Mental Illness Crisis at 35,000 Feet
By Gabe Howard
When I saw the young woman reach for the cockpit door on a recent cross-country flight, I knew there was going to be trouble.
A few moments earlier, I had watched her come down the aisle to use the lavatory at the rear of the aircraft near where I was sitting. She tried to open its door but couldn’t. She tried again.
A flight attendant noticed and told her the bathroom was occupied and that she would need to wait her turn.
The woman insisted the door was just stuck and kept struggling with it.
I was sitting close enough to see the woman’s eyes and what I saw troubled me. Total anxiety. The fear and confusion radiating off her was as clear as day to me because I had experienced panic and anxiety attacks.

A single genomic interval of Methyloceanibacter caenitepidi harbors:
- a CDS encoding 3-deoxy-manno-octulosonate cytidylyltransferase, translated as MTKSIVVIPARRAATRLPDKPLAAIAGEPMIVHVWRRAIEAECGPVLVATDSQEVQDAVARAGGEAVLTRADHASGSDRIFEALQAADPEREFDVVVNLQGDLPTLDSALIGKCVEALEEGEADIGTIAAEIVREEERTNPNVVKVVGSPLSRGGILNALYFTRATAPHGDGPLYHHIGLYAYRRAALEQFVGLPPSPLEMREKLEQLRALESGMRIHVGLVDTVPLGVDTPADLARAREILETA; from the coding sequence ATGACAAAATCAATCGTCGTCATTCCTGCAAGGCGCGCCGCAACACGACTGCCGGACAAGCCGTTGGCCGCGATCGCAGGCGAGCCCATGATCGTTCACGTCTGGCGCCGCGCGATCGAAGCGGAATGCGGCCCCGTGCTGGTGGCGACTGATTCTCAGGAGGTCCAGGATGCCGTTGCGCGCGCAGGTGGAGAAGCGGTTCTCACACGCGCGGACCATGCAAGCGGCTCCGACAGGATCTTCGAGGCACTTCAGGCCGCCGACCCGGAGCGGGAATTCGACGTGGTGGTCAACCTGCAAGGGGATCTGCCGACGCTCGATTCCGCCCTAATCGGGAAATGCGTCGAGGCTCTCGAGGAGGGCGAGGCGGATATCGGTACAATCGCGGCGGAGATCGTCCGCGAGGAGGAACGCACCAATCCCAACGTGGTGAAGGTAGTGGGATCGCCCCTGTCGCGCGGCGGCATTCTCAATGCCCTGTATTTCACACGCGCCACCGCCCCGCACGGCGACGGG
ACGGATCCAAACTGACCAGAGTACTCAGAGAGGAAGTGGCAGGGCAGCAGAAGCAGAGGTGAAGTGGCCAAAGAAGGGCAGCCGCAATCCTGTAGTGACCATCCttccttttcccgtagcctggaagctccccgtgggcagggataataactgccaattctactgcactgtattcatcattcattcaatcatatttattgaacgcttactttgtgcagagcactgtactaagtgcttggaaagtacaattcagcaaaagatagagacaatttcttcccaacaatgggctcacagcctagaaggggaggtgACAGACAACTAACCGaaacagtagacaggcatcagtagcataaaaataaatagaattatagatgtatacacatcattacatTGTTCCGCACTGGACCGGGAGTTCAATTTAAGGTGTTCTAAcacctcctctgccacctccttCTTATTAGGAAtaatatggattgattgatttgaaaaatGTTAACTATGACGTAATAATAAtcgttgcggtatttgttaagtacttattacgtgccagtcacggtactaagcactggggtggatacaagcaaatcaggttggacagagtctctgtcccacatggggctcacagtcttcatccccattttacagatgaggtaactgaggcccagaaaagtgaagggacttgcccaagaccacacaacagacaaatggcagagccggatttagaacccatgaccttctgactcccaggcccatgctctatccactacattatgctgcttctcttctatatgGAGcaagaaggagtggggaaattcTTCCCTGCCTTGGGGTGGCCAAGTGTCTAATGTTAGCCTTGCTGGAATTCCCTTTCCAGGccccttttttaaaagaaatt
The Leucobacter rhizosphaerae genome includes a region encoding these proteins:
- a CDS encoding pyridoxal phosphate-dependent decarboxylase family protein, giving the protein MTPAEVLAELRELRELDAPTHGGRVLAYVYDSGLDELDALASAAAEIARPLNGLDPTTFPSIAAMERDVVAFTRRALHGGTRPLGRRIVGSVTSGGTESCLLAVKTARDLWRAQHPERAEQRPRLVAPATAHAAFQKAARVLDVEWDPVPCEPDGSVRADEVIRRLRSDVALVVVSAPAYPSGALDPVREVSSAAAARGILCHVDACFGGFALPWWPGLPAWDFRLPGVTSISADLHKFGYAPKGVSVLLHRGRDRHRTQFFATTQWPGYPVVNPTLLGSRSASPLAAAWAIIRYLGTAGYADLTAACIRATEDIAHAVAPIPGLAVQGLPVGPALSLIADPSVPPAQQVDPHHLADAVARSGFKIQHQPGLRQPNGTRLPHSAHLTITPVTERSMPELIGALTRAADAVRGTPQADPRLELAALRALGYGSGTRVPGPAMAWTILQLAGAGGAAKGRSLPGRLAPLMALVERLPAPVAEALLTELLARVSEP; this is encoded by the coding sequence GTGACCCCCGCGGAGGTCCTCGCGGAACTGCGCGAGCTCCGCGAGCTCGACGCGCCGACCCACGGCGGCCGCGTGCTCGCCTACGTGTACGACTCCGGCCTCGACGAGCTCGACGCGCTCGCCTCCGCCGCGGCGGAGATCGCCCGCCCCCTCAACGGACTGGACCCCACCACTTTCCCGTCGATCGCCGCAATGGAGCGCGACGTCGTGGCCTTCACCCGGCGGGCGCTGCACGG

The flight attendant suggested she try the rest room in the front of the aircraft. The woman started to cry, gasp for air, and whimper unintelligibly, as she returned up the aisle.
Mental Illness can cause confusion. This confusion, coupled with desperation and fear, can lead to frightening outcomes. When she reached the front, she started to grab various handles in an attempt to gain entry to the bathroom. One of those handles was the cockpit door.